Cherie Howie is a reporter for the Herald on Sunday.

Sisterhood a secret no longer

Sisters Celia Wade-Brown and Brigitte Rupp have plenty to celebrate.
Sisters Celia Wade-Brown and Brigitte Rupp have plenty to celebrate.

Wellington Mayor Celia Wade-Brown has a simple message for surviving servicemen who believe they fathered babies away from home: If you can, make contact.

That goes for the children, too, and their families, Wade-Brown said this week after meeting her Austrian half-sister. Wade-Brown spent her childhood in England believing her only sibling was an Italian half-brother born to her late army officer father's first wife. She didn't know she also had two half-sisters - one raised with her but described as a distant relative.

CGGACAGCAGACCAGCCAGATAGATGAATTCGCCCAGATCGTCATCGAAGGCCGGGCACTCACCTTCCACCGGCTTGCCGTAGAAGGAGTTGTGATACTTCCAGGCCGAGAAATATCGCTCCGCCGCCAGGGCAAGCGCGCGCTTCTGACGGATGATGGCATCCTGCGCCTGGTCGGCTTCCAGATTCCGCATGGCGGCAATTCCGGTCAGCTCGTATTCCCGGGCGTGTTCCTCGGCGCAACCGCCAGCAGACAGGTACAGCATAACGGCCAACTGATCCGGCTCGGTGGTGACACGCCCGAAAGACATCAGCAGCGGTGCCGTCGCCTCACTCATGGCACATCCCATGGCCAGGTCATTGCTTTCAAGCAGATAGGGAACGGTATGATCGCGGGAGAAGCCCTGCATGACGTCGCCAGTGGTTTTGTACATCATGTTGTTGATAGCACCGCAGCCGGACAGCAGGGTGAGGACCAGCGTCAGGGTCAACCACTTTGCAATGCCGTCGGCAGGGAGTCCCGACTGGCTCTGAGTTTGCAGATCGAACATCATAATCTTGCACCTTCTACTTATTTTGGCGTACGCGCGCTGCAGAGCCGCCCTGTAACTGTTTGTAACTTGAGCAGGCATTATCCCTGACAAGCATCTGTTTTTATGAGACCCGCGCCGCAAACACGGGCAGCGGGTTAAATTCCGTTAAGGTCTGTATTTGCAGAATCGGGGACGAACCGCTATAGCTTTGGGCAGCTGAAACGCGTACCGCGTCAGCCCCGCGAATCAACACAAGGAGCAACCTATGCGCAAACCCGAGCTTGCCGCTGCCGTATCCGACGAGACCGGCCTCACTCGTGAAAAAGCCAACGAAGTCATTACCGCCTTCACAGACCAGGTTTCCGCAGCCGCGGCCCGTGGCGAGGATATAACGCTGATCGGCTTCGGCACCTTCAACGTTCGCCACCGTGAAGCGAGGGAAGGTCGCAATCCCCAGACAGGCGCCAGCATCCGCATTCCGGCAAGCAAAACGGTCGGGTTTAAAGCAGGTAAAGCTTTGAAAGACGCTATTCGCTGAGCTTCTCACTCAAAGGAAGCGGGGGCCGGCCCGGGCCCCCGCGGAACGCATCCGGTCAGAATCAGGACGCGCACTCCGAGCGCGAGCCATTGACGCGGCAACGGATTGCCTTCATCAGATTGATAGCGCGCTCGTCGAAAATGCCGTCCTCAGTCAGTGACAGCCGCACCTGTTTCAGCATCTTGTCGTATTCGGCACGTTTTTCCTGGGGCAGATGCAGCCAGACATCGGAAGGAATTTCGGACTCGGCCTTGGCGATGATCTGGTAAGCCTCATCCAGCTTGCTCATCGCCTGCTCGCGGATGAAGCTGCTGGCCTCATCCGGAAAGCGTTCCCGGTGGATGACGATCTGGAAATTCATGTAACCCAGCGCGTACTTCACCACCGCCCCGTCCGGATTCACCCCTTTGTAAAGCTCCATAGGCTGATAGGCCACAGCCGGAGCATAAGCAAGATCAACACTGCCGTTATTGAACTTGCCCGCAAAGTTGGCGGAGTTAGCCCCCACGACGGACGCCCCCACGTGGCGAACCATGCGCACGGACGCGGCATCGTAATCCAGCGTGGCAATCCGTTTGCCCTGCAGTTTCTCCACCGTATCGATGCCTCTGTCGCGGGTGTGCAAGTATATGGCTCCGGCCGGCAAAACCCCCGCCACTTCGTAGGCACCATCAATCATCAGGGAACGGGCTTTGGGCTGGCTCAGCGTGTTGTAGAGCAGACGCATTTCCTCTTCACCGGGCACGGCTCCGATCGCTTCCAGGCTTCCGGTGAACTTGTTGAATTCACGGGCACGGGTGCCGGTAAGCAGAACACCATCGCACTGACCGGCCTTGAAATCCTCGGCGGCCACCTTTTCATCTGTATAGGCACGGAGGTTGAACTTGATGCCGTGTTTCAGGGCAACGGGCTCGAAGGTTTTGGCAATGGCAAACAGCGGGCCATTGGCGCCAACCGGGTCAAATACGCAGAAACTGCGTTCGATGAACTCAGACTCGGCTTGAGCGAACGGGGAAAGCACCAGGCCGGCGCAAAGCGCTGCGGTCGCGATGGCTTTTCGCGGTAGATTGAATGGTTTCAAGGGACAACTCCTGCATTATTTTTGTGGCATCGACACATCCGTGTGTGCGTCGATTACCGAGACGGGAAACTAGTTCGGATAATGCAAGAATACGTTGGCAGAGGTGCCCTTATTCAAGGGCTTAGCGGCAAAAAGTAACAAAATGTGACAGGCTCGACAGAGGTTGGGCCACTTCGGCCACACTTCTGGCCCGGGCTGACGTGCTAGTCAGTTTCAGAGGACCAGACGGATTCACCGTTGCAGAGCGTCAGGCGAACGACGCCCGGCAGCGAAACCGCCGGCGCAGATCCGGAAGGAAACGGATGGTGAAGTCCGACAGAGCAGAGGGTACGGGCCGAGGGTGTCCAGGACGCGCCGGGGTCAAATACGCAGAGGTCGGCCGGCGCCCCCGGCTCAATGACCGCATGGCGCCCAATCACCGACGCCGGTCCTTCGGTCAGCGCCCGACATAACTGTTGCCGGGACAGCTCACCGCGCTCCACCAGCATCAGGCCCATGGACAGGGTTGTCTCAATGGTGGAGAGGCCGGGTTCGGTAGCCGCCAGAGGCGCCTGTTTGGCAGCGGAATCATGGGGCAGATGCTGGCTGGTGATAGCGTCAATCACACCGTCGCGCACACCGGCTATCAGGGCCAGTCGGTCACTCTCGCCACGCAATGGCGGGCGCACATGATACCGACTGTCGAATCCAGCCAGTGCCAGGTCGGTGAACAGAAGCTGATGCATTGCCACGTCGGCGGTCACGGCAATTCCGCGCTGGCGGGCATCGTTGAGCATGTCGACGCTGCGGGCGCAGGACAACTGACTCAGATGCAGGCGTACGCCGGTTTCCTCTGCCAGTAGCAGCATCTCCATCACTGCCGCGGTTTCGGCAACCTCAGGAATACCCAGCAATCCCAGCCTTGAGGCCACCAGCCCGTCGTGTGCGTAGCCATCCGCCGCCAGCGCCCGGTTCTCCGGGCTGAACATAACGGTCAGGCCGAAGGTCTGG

This week Wade-Brown met her other half-sister, Austrian Brigitte Rupp, for the first time.

Speaking from Europe on Thursday, Wade-Brown, 58, described the sisters' emotional first meeting. "We cried out and hugged each other, with tears in our eyes.

"We couldn't find any words for a few moments. Then it was: 'My dear sister, it's so good to be here, to meet you'."

Rupp was conceived when their father Paul was stationed in post-World War II Graz in 1945.

"We wished he had shared the knowledge of Gitta's existence earlier, but also understood the longer he kept silent the harder it became to tell the secret," said Wade-Brown.

When she was 16, Rupp searched unsuccessfully for her father in England. The sisters shared their story so others like them might be inspired to find each other, Wade-Brown said.

"In every war there are parallels and the pain, shame and longing to belong are often forgotten in grand memorials and monuments."

- Herald on Sunday

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